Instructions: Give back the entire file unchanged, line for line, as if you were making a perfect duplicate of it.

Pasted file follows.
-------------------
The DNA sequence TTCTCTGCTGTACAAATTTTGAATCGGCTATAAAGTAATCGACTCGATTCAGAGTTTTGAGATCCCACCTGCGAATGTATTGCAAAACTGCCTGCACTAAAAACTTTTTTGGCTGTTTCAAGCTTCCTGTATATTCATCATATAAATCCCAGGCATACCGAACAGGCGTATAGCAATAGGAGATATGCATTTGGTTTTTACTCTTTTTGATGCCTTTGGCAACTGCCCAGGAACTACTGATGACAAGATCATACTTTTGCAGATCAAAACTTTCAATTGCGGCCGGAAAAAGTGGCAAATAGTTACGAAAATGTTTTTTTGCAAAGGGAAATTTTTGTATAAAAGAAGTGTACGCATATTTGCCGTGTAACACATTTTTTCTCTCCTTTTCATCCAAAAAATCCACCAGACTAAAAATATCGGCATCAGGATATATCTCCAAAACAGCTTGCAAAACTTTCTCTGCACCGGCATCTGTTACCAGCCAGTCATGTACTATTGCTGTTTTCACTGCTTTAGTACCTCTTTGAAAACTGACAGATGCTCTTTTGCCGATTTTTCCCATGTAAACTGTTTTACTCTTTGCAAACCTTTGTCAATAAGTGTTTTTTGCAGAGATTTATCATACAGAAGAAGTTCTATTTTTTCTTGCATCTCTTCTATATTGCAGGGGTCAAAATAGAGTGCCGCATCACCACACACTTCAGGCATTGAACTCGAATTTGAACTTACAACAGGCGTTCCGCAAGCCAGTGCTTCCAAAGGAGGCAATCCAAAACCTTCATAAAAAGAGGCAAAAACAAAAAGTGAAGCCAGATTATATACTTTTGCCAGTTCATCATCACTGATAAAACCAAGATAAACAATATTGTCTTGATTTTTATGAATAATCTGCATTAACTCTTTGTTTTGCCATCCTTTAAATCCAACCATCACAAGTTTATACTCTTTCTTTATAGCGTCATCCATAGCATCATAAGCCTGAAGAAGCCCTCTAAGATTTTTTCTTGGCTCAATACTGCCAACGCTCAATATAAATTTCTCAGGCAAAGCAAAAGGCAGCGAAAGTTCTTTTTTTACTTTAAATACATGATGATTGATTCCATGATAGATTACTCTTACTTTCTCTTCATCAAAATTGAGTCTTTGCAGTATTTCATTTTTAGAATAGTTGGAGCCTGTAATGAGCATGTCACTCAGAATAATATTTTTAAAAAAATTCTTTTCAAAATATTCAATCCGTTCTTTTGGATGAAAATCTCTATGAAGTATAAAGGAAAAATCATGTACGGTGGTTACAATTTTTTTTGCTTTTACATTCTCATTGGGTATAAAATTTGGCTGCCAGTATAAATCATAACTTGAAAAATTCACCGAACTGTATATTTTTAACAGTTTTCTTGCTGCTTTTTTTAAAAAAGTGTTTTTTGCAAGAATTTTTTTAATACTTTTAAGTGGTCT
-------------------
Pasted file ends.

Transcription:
The DNA sequence TTCTCTGCTGTACAAATTTTGAATCGGCTATAAAGTAATCGACTCGATTCAGAGTTTTGAGATCCCACCTGCGAATGTATTGCAAAACTGCCTGCACTAAAAACTTTTTTGGCTGTTTCAAGCTTCCTGTATATTCATCATATAAATCCCAGGCATACCGAACAGGCGTATAGCAATAGGAGATATGCATTTGGTTTTTACTCTTTTTGATGCCTTTGGCAACTGCCCAGGAACTACTGATGACAAGATCATACTTTTGCAGATCAAAACTTTCAATTGCGGCCGGAAAAAGTGGCAAATAGTTACGAAAATGTTTTTTTGCAAAGGGAAATTTTTGTATAAAAGAAGTGTACGCATATTTGCCGTGTAACACATTTTTTCTCTCCTTTTCATCCAAAAAATCCACCAGACTAAAAATATCGGCATCAGGATATATCTCCAAAACAGCTTGCAAAACTTTCTCTGCACCGGCATCTGTTACCAGCCAGTCATGTACTATTGCTGTTTTCACTGCTTTAGTACCTCTTTGAAAACTGACAGATGCTCTTTTGCCGATTTTTCCCATGTAAACTGTTTTACTCTTTGCAAACCTTTGTCAATAAGTGTTTTTTGCAGAGATTTATCATACAGAAGAAGTTCTATTTTTTCTTGCATCTCTTCTATATTGCAGGGGTCAAAATAGAGTGCCGCATCACCACACACTTCAGGCATTGAACTCGAATTTGAACTTACAACAGGCGTTCCGCAAGCCAGTGCTTCCAAAGGAGGCAATCCAAAACCTTCATAAAAAGAGGCAAAAACAAAAAGTGAAGCCAGATTATATACTTTTGCCAGTTCATCATCACTGATAAAACCAAGATAAACAATATTGTCTTGATTTTTATGAATAATCTGCATTAACTCTTTGTTTTGCCATCCTTTAAATCCAACCATCACAAGTTTATACTCTTTCTTTATAGCGTCATCCATAGCATCATAAGCCTGAAGAAGCCCTCTAAGATTTTTTCTTGGCTCAATACTGCCAACGCTCAATATAAATTTCTCAGGCAAAGCAAAAGGCAGCGAAAGTTCTTTTTTTACTTTAAATACATGATGATTGATTCCATGATAGATTACTCTTACTTTCTCTTCATCAAAATTGAGTCTTTGCAGTATTTCATTTTTAGAATAGTTGGAGCCTGTAATGAGCATGTCACTCAGAATAATATTTTTAAAAAAATTCTTTTCAAAATATTCAATCCGTTCTTTTGGATGAAAATCTCTATGAAGTATAAAGGAAAAATCATGTACGGTGGTTACAATTTTTTTTGCTTTTACATTCTCATTGGGTATAAAATTTGGCTGCCAGTATAAATCATAACTTGAAAAATTCACCGAACTGTATATTTTTAACAGTTTTCTTGCTGCTTTTTTTAAAAAAGTGTTTTTTGCAAGAATTTTTTTAATACTTTTAAGTGGTCT